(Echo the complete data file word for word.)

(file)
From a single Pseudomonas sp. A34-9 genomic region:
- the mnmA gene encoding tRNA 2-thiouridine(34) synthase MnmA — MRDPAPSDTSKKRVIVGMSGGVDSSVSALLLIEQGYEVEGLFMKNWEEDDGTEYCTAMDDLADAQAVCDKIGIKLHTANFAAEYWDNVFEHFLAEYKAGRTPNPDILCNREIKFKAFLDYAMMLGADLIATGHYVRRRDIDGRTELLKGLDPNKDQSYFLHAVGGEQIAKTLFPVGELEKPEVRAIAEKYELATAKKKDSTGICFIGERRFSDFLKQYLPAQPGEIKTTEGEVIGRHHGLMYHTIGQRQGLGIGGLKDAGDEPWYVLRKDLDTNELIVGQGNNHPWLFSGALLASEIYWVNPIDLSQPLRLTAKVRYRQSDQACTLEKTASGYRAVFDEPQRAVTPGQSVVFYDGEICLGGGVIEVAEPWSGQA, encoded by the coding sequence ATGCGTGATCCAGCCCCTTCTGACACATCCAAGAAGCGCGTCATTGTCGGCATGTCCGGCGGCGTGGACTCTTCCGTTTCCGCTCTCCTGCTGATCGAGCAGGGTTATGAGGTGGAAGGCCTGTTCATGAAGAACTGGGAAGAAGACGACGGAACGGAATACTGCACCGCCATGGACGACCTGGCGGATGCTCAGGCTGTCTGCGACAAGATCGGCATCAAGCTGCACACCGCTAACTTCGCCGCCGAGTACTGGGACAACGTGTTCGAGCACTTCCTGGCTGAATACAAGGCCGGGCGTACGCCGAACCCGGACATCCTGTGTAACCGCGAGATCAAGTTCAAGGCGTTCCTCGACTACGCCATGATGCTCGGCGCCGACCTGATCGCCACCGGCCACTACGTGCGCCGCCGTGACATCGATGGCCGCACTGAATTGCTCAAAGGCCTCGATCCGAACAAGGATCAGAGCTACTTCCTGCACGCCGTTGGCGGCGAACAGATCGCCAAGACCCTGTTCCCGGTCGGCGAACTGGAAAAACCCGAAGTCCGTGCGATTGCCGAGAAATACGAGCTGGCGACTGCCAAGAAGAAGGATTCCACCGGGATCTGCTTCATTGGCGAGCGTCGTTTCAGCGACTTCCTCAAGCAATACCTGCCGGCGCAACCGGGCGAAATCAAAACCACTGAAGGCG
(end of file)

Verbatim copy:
From a single Pseudomonas sp. A34-9 genomic region:
- the mnmA gene encoding tRNA 2-thiouridine(34) synthase MnmA — MRDPAPSDTSKKRVIVGMSGGVDSSVSALLLIEQGYEVEGLFMKNWEEDDGTEYCTAMDDLADAQAVCDKIGIKLHTANFAAEYWDNVFEHFLAEYKAGRTPNPDILCNREIKFKAFLDYAMMLGADLIATGHYVRRRDIDGRTELLKGLDPNKDQSYFLHAVGGEQIAKTLFPVGELEKPEVRAIAEKYELATAKKKDSTGICFIGERRFSDFLKQYLPAQPGEIKTTEGEVIGRHHGLMYHTIGQRQGLGIGGLKDAGDEPWYVLRKDLDTNELIVGQGNNHPWLFSGALLASEIYWVNPIDLSQPLRLTAKVRYRQSDQACTLEKTASGYRAVFDEPQRAVTPGQSVVFYDGEICLGGGVIEVAEPWSGQA, encoded by the coding sequence ATGCGTGATCCAGCCCCTTCTGACACATCCAAGAAGCGCGTCATTGTCGGCATGTCCGGCGGCGTGGACTCTTCCGTTTCCGCTCTCCTGCTGATCGAGCAGGGTTATGAGGTGGAAGGCCTGTTCATGAAGAACTGGGAAGAAGACGACGGAACGGAATACTGCACCGCCATGGACGACCTGGCGGATGCTCAGGCTGTCTGCGACAAGATCGGCATCAAGCTGCACACCGCTAACTTCGCCGCCGAGTACTGGGACAACGTGTTCGAGCACTTCCTGGCTGAATACAAGGCCGGGCGTACGCCGAACCCGGACATCCTGTGTAACCGCGAGATCAAGTTCAAGGCGTTCCTCGACTACGCCATGATGCTCGGCGCCGACCTGATCGCCACCGGCCACTACGTGCGCCGCCGTGACATCGATGGCCGCACTGAATTGCTCAAAGGCCTCGATCCGAACAAGGATCAGAGCTACTTCCTGCACGCCGTTGGCGGCGAACAGATCGCCAAGACCCTGTTCCCGGTCGGCGAACTGGAAAAACCCGAAGTCCGTGCGATTGCCGAGAAATACGAGCTGGCGACTGCCAAGAAGAAGGATTCCACCGGGATCTGCTTCATTGGCGAGCGTCGTTTCAGCGACTTCCTCAAGCAATACCTGCCGGCGCAACCGGGCGAAATCAAAACCACTGAAGGCG